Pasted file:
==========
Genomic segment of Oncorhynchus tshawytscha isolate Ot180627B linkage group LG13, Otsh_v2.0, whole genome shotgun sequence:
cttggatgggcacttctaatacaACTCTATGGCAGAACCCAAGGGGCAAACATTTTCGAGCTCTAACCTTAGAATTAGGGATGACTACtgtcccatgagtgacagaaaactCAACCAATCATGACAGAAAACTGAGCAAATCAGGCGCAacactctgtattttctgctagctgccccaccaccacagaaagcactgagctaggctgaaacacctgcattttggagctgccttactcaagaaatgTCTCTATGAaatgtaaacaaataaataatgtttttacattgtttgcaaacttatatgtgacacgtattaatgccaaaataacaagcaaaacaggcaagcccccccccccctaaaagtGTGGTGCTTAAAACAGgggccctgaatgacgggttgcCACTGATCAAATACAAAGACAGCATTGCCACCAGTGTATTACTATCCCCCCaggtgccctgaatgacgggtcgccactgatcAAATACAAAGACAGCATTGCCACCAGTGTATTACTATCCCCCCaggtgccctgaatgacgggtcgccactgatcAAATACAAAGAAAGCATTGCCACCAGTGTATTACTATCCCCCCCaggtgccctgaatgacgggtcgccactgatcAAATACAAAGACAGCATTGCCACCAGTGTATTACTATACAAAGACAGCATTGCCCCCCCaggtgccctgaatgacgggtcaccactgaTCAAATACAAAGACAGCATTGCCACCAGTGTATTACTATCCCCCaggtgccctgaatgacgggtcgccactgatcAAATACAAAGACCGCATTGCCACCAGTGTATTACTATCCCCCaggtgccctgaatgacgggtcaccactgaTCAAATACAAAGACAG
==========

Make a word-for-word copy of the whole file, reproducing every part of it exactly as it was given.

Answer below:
Genomic segment of Oncorhynchus tshawytscha isolate Ot180627B linkage group LG13, Otsh_v2.0, whole genome shotgun sequence:
cttggatgggcacttctaatacaACTCTATGGCAGAACCCAAGGGGCAAACATTTTCGAGCTCTAACCTTAGAATTAGGGATGACTACtgtcccatgagtgacagaaaactCAACCAATCATGACAGAAAACTGAGCAAATCAGGCGCAacactctgtattttctgctagctgccccaccaccacagaaagcactgagctaggctgaaacacctgcattttggagctgccttactcaagaaatgTCTCTATGAaatgtaaacaaataaataatgtttttacattgtttgcaaacttatatgtgacacgtattaatgccaaaataacaagcaaaacaggcaagcccccccccccctaaaagtGTGGTGCTTAAAACAGgggccctgaatgacgggttgcCACTGATCAAATACAAAGACAGCATTGCCACCAGTGTATTACTATCCCCCCaggtgccctgaatgacgggtcgccactgatcAAATACAAAGACAGCATTGCCACCAGTGTATTACTATCCCCCCaggtgccctgaatgacgggtcgccactgatcAAATACAAAGAAAGCATTGCCACCAGTGTATTACTATCCCCCCCaggtgccctgaatgacgggtcgccactgatcAAATACAAAGACAGCATTGCCACCAGTGTATTACTATACAAAGACAGCATTGCCCCCCCaggtgccctgaatgacgggtcaccactgaTCAAATACAAAGACAGCATTGCCACCAGTGTATTACTATCCCCCaggtgccctgaatgacgggtcgccactgatcAAATACAAAGACCGCATTGCCACCAGTGTATTACTATCCCCCaggtgccctgaatgacgggtcaccactgaTCAAATACAAAGACAG